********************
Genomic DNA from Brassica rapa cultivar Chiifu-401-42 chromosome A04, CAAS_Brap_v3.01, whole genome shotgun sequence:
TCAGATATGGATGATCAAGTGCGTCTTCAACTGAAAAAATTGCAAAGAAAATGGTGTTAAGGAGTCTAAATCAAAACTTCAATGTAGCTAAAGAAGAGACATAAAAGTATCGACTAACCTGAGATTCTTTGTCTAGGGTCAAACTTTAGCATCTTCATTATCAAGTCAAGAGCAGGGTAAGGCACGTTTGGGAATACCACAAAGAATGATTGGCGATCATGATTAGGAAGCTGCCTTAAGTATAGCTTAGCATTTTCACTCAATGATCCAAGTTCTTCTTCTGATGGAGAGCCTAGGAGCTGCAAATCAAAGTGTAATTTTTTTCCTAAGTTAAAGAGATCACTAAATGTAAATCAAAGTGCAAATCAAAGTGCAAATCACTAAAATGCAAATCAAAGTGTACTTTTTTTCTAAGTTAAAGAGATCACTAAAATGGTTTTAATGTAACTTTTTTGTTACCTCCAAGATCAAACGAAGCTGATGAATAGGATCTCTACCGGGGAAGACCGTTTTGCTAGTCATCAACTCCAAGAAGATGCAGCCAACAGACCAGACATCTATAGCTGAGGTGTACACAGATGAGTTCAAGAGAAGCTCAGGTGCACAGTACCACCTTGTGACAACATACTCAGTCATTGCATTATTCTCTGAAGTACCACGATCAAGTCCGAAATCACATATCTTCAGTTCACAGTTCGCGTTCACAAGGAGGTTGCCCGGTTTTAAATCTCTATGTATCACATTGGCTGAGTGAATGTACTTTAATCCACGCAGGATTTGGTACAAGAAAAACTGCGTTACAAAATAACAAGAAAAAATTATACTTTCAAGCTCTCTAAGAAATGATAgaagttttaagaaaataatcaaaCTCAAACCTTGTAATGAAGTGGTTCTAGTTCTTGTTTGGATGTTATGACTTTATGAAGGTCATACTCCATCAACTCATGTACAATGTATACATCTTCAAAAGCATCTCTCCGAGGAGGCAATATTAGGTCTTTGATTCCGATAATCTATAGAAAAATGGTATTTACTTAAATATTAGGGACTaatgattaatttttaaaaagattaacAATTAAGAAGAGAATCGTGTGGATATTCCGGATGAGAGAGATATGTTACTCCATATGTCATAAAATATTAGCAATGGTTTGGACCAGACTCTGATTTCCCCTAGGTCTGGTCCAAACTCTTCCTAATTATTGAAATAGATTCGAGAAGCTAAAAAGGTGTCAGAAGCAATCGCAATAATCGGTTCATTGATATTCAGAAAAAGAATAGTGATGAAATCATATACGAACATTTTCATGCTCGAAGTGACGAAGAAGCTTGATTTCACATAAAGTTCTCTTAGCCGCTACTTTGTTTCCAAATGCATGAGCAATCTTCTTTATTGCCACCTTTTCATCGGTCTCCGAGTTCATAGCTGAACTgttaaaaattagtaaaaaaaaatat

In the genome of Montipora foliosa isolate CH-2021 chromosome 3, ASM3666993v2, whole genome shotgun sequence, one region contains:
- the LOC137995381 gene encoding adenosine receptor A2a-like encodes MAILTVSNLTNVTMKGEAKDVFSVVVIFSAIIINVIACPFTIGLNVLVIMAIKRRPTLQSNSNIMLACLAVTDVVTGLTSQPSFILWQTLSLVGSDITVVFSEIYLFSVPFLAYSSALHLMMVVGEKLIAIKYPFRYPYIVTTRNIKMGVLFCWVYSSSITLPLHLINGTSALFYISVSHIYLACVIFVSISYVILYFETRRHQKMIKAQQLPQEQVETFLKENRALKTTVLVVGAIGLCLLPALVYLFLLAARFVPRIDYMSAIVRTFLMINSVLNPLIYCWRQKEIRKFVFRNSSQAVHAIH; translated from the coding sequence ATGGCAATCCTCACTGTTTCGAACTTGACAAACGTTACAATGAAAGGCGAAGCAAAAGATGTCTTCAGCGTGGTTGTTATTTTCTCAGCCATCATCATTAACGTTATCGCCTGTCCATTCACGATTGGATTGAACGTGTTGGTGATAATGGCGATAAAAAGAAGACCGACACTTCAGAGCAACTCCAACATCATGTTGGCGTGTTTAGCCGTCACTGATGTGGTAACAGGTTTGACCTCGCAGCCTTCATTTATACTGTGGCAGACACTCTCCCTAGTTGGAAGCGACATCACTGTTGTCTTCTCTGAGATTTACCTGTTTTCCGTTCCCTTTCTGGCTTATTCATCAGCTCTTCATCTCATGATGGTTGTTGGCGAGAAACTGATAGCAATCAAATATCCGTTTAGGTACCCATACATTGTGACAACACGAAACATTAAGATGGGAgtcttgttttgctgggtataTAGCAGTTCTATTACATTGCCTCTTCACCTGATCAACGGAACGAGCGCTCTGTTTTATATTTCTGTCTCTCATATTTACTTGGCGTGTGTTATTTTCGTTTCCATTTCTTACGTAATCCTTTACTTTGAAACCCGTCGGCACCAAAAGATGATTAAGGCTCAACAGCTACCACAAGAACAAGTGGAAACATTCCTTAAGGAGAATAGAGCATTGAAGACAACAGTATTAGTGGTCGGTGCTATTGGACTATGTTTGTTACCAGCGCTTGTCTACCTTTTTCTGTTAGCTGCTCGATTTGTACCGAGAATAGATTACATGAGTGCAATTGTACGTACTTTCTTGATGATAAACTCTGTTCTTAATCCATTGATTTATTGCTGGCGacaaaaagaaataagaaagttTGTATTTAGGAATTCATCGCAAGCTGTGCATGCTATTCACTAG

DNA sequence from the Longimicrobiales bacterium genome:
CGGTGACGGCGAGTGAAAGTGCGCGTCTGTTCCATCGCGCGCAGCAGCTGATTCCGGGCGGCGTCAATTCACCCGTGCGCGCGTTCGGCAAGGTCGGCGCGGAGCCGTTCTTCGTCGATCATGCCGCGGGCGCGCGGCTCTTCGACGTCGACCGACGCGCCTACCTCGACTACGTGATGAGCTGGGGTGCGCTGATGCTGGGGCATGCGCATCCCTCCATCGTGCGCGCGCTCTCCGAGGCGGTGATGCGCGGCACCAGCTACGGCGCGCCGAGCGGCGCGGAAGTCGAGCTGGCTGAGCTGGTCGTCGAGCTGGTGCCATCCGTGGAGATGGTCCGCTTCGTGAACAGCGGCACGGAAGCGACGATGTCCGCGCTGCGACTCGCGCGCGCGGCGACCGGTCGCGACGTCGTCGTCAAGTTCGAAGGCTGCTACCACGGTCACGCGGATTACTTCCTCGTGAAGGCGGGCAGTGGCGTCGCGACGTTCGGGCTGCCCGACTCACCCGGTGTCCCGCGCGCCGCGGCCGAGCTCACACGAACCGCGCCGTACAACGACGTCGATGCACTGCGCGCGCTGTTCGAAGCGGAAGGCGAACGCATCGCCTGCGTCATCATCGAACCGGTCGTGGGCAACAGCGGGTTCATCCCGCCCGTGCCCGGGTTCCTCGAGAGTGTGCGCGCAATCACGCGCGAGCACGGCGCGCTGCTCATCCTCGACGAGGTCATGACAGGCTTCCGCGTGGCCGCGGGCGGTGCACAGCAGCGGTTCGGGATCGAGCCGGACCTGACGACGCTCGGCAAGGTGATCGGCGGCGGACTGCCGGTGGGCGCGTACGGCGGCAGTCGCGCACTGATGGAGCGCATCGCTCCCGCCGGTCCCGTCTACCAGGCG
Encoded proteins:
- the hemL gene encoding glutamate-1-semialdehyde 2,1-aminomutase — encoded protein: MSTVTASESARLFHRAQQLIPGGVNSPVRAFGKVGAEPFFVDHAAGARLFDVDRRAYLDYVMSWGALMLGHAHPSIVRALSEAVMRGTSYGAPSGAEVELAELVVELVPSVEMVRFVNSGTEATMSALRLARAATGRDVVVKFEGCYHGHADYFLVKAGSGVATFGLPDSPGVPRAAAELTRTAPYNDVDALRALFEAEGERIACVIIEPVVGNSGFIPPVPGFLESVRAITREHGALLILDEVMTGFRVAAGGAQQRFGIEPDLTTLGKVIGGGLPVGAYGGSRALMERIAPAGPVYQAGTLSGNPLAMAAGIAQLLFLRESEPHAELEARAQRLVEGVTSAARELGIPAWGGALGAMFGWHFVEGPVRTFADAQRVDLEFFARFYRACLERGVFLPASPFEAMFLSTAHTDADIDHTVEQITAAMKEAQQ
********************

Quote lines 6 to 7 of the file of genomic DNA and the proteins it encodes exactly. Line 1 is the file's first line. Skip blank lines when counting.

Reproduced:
CGGTGACGGCGAGTGAAAGTGCGCGTCTGTTCCATCGCGCGCAGCAGCTGATTCCGGGCGGCGTCAATTCACCCGTGCGCGCGTTCGGCAAGGTCGGCGCGGAGCCGTTCTTCGTCGATCATGCCGCGGGCGCGCGGCTCTTCGACGTCGACCGACGCGCCTACCTCGACTACGTGATGAGCTGGGGTGCGCTGATGCTGGGGCATGCGCATCCCTCCATCGTGCGCGCGCTCTCCGAGGCGGTGATGCGCGGCACCAGCTACGGCGCGCCGAGCGGCGCGGAAGTCGAGCTGGCTGAGCTGGTCGTCGAGCTGGTGCCATCCGTGGAGATGGTCCGCTTCGTGAACAGCGGCACGGAAGCGACGATGTCCGCGCTGCGACTCGCGCGCGCGGCGACCGGTCGCGACGTCGTCGTCAAGTTCGAAGGCTGCTACCACGGTCACGCGGATTACTTCCTCGTGAAGGCGGGCAGTGGCGTCGCGACGTTCGGGCTGCCCGACTCACCCGGTGTCCCGCGCGCCGCGGCCGAGCTCACACGAACCGCGCCGTACAACGACGTCGATGCACTGCGCGCGCTGTTCGAAGCGGAAGGCGAACGCATCGCCTGCGTCATCATCGAACCGGTCGTGGGCAACAGCGGGTTCATCCCGCCCGTGCCCGGGTTCCTCGAGAGTGTGCGCGCAATCACGCGCGAGCACGGCGCGCTGCTCATCCTCGACGAGGTCATGACAGGCTTCCGCGTGGCCGCGGGCGGTGCACAGCAGCGGTTCGGGATCGAGCCGGACCTGACGACGCTCGGCAAGGTGATCGGCGGCGGACTGCCGGTGGGCGCGTACGGCGGCAGTCGCGCACTGATGGAGCGCATCGCTCCCGCCGGTCCCGTCTACCAGGCG
Encoded proteins: